Give HIV affected youth a break
Focus: Children and Youth , Social Exclusion , Health
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₹625 will send one adolescent boy on a trip.
Samraksha have raised enough to send eight adolescent boys on an exposure trip.
Check out the impact update for more details.
The teenagers Samraksha work with grow up dealing with serious illnesses, and sometimes even the loss of their parents. Many have to care for their parents and don't get a proper education. Being a part of this programme provides them with immense support and guidance. A trip away gives the boys a break from their stressful lives, an opportunity to plan the visit to a new place with their peers, and learn and grow with together.WHY KOPPAL
Koppal, in North Karnataka, has one of the lowest development indices in the state. Until the early 2000s, the district had a high prevalence of HIV. Though this has now reduced, an SOS Children's Village study ranked Koppal as one of the districts with high child vulnerability because of the impact HIV had on families, leaving many children as head of households. Samraksha is currently working with 80 adolescent boys who will go on this trip.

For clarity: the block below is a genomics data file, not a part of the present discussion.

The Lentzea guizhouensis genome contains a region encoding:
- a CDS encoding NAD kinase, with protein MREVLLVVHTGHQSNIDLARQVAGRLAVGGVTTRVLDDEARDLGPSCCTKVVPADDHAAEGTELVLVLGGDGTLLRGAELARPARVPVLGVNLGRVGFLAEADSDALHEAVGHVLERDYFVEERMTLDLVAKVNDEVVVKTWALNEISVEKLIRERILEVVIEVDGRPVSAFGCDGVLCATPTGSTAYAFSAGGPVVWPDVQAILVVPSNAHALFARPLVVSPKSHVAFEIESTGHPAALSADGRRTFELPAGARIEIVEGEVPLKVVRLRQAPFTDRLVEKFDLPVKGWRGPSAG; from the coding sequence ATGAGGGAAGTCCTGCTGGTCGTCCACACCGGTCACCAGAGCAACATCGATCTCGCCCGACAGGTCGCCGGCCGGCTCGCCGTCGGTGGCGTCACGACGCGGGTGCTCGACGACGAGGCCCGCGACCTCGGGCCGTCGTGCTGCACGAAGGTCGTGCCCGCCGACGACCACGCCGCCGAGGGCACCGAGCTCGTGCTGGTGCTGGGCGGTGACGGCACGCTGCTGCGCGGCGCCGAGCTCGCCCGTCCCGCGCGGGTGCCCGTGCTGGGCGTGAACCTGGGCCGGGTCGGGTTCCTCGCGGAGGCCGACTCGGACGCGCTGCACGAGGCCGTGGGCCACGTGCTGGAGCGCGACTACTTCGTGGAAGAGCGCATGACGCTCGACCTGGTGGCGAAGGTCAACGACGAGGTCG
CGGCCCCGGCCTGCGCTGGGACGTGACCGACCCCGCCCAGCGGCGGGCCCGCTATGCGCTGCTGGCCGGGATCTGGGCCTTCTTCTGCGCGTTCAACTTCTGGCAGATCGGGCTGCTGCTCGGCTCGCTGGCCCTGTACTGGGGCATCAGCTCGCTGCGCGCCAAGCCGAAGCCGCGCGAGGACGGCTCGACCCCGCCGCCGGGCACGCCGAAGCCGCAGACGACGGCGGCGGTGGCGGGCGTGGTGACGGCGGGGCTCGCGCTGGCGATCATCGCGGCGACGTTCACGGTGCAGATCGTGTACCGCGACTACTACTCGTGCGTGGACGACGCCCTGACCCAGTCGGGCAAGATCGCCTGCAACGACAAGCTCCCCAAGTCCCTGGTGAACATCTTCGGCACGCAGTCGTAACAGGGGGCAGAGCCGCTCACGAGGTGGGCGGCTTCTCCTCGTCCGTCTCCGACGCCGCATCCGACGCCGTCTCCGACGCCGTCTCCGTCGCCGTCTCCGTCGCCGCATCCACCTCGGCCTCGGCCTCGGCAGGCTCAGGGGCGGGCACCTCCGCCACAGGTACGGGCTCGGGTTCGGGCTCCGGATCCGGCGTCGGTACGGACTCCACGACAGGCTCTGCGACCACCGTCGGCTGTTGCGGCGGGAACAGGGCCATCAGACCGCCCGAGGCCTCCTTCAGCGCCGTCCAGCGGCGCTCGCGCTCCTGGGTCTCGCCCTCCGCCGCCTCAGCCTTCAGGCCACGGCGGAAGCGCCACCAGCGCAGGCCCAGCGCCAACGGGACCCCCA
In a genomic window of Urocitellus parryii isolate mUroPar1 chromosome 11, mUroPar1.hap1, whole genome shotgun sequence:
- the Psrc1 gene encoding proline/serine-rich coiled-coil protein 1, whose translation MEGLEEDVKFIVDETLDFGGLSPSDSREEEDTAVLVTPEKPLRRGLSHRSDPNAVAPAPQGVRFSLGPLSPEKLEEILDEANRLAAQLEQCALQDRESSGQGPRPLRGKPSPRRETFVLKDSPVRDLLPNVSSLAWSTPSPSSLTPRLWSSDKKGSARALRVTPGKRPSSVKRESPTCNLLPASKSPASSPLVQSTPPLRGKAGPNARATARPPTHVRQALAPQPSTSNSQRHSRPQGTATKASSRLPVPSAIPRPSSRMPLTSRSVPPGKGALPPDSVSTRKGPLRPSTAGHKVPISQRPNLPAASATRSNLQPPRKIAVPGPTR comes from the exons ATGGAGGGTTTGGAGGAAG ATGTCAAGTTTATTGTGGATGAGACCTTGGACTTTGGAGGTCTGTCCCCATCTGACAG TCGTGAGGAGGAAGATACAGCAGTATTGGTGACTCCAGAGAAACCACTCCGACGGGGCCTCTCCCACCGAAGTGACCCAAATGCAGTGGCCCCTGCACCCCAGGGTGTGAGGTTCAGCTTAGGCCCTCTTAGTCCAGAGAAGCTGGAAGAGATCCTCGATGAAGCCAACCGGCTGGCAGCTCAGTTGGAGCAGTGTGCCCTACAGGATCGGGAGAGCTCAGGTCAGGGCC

Being a part of this programme has helped me realise the worth of my friends and my social network. I have learned to value them.
My son seems much happier after attending the programme. He is forever asking me when the next training date is and is eager to attend.
Samraksha is already implementing the larger programme, Building Resilience in Adolescents for 80 boys from HIV-affected families. Once the Fundraiser is complete, the boys will be divided into batches according to age group, and the one-day study trips will be planned by them during their school vacations to locations - nearby historical monuments, zoo or museum - suitable to their age.
We arranged educational trips for 80 boys, of which the costs of eight boys were covered with your support!
The older boys went to Aihole and Pattadkal, where they visited temples built during the Chalukya dynasty. The younger boys were split into two groups - one visited a zoo and nature park, while the other group visited the Tunga Badhra Dam.
The trips served as a much needed break and gave them a chance to learn something new. The boys were responsible for planning the trip; figuring out the routes, entrance fees, arranging food. Once we returned, the groups presented their learnings to everyone else.